• 777 is a Russian "port wine" similar to Solntsedar, but still in production. It is nicknamed "Three axes" after the shape of the digits, and has attained a near-legendary status[citation needed] among often-poor Soviet and Russian students and members of youth subcultures.
  • Bright's Pale Dry Select Sherry produced by Constellation Brands, is available in Canada and the Northern United States. Though nominally a sherry, it's been noted as having a high alcohol content by volume (20%), and has been characterized as very sweet [9] at 27 g/L of sugar. At $5–8 per bottle, it has a reputation as a potent value bumwine, though the intensely sweet flavor makes it difficult to consume unaccompanied.

History[edit]

An early reference to the problem of cheap and poorly made wines is in the "Report on Cheap Wines" in the 5 November 1864 issue of The Medical Times and Gazette. The author, in prescribing inexpensive wines for a number of ills, cautions against the "fortified" wines of the day, describing of one sample that he had tried:

When the cork was drawn it was scarcely tinted, and was a very bad one – a thing of no good augury for the wine. There was no smell of port wine. The liquid, when tasted, gave the palate half-a-dozen sensations instead of one. There was a hot taste of spirits, a sweet taste, a fruity taste like damsons, and an unmistakable flavor of Roussillon [an alternative name in France for wine made from the grape Grenache]. It was a strong, unwholesome liquor, purchased very dearly.[10]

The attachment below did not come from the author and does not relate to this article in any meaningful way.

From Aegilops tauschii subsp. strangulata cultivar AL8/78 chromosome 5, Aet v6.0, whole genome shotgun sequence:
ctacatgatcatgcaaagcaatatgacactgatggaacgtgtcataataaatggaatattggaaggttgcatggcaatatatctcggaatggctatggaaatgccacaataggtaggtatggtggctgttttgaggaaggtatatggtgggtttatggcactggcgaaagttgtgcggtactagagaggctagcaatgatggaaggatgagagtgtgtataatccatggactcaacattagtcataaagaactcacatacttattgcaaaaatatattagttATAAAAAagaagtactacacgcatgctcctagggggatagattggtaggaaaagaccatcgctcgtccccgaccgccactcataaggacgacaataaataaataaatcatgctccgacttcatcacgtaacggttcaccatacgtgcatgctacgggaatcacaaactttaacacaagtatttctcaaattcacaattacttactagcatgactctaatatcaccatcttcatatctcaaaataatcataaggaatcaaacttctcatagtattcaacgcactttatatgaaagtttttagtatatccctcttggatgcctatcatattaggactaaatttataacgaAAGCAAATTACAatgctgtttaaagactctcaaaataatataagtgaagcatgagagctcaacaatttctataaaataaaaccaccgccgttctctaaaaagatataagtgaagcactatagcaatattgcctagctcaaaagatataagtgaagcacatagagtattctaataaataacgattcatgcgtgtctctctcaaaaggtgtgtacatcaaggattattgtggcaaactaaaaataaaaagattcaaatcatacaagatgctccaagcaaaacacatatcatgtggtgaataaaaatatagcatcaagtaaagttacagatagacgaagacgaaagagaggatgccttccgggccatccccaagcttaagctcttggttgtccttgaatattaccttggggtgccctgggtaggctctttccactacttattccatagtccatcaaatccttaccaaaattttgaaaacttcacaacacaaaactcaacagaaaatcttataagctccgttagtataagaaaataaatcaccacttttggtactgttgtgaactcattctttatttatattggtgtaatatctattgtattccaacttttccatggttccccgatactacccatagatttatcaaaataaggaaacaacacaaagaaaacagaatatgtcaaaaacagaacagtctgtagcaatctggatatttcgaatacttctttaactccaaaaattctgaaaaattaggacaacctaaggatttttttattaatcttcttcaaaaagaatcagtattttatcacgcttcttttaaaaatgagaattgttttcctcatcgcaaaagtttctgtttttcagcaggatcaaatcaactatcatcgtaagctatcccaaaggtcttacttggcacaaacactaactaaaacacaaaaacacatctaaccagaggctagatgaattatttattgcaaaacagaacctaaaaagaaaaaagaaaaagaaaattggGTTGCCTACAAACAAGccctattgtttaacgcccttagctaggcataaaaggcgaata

It is reported, however, that the popularity of cheap, fortified wines in the United States arose in the 1930s, as a product of Prohibition and the Great Depression:

Prohibition produced the Roaring Twenties and fostered more beer and distilled-spirit drinkers than wine drinkers, because the raw materials were easier to come by. But fortified wine, or medicinal wine tonic—containing about 20 percent alcohol, which made it more like a distilled spirit than regular wine—was still available and became America's number one wine. Thunderbird and Wild Irish Rose, to name two examples, are fortified wines. American wine was soon more popular for its effect than its taste; in fact, the word wino came into use during the Depression to describe those unfortunate souls who turned to fortified wine to forget their troubles.

Kevin Zraly, Kevin Zraly's American Wine Guide (2006) p. 38.

Concerns and media attention[edit]

While overtaken somewhat in the low-end alcoholic drink market by sweetened malt beverages in recent years, the appeal of cheap fortified wines to the poor and homeless has often raised concerns: